If you are considering an IVR or you have one already and you are looking for ways to improve it, here are some tips to help with designing a great customer service tool.
Keep it simple. The more confusion that there is, the longer things take to resolve. Also consider; what is the use of something that is so intricate in detail that only the most elite users can navigate your system?
Make sure you route calls to the correct parts of your business. Customers absolutely hate being transferred from place to place.
Make sure that your announcements (copy) is short and concise and that the action is always at the end. e.g. “To hear about our fantastic services, Press 4”, as opposed to “ Press 4 if you want to hear about our fantastic services”. It may seem like the same thing but the customer is more likely to remember the action and end up in the right area.
Test, test and test your IVR before you launch it! Make sure that when you have the copy recorded, that it flows nicely together. The voice talent may read the copy as individual scripts but the company intends to run them together. There will be different inflections and it needs to sounds natural. As a listener, it is not very pleasant to listen to a voice that jumps out every time a particular number is said.
While we are on voice talent., consider who will be listening and what voice you want. When I am commissioned to record IVR scripts, I always ask who the audience is. I also ask what the image of the brand is so that I can reflect that in how I speak. For instance, is your brand casual Kiwi or professional and will there be a lot of English as a second language listeners? All of these should dictate how your IVR sounds.
So what can an IVR do for your business?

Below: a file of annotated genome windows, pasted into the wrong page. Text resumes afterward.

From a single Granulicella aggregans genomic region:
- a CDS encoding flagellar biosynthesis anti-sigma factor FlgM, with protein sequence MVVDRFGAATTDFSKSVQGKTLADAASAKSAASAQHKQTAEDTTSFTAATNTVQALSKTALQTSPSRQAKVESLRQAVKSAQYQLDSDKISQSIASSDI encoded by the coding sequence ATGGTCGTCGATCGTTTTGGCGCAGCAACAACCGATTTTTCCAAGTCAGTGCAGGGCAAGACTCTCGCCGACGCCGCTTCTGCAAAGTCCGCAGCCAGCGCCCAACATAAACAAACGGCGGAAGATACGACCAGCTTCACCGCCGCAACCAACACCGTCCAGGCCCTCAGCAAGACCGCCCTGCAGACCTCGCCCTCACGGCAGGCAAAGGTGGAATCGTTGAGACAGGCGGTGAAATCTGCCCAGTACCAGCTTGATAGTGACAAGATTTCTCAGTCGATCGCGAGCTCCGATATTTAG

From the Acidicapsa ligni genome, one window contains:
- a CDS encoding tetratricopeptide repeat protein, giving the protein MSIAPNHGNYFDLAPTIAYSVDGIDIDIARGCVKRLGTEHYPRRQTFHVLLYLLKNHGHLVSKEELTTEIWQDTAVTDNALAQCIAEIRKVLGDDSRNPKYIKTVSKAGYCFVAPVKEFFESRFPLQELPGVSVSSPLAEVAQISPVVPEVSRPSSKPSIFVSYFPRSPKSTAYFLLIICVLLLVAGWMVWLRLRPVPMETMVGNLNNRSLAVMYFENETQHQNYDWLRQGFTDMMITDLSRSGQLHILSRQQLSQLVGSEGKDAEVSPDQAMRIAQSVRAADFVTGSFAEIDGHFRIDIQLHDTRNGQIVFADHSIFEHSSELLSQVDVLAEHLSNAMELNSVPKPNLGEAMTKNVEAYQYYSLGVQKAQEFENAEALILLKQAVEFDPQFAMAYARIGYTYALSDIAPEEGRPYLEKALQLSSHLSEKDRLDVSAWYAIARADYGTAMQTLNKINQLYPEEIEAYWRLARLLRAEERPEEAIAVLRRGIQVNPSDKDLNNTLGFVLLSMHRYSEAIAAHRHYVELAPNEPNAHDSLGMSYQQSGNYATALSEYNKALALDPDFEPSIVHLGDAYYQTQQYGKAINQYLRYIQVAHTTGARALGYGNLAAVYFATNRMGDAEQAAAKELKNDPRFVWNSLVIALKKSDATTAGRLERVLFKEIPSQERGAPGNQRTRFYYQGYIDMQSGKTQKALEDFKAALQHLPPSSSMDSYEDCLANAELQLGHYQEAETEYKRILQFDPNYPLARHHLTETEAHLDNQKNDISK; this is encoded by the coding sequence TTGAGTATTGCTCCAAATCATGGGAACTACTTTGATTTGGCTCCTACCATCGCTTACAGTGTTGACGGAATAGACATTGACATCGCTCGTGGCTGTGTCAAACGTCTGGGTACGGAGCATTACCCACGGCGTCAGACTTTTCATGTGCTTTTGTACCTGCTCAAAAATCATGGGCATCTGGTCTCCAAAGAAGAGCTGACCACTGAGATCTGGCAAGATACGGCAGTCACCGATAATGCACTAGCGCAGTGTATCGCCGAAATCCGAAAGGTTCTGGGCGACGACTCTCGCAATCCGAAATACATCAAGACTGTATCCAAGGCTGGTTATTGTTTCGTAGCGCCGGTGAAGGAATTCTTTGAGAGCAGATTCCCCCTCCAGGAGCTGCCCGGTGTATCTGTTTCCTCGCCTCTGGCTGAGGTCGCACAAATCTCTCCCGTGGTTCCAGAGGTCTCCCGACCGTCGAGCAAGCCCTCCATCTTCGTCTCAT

The common objections I get are “Do I really need one? They seem really bulky and my receptionist does a pretty good job directing the calls where they need to go”
Well yes, the first question is do I need an IVR? The simple answer is, it’s up to you! But consider what the benefits are and what will it cost?
Let’s look at a case study
John owns a small/medium sized electronics business. He sells electronics and also does repairs, he also has an accounts team and a mobile technician.
John doesn’t have an IVR but he has a receptionist who fields all the calls and is pretty good at directing them to where they need to go. Sometimes the calls come back and they need to be redirected if they aren’t picked up and the receptionist will need to take a message and then tell the person the next time her/she sees them. Typically, this takes up around 40% of the receptionist’s day.
How might an IVR help?
Well first of all, if set up correctly, the IVR could handle 95%+ of the calls and direct them to the correct area meaning that the receptionist could be freed up to concentrate on other tasks more pertinent to the growth of the company. (I won’t get into the nuts and bolts but long term this could end up saving thousands of dollars).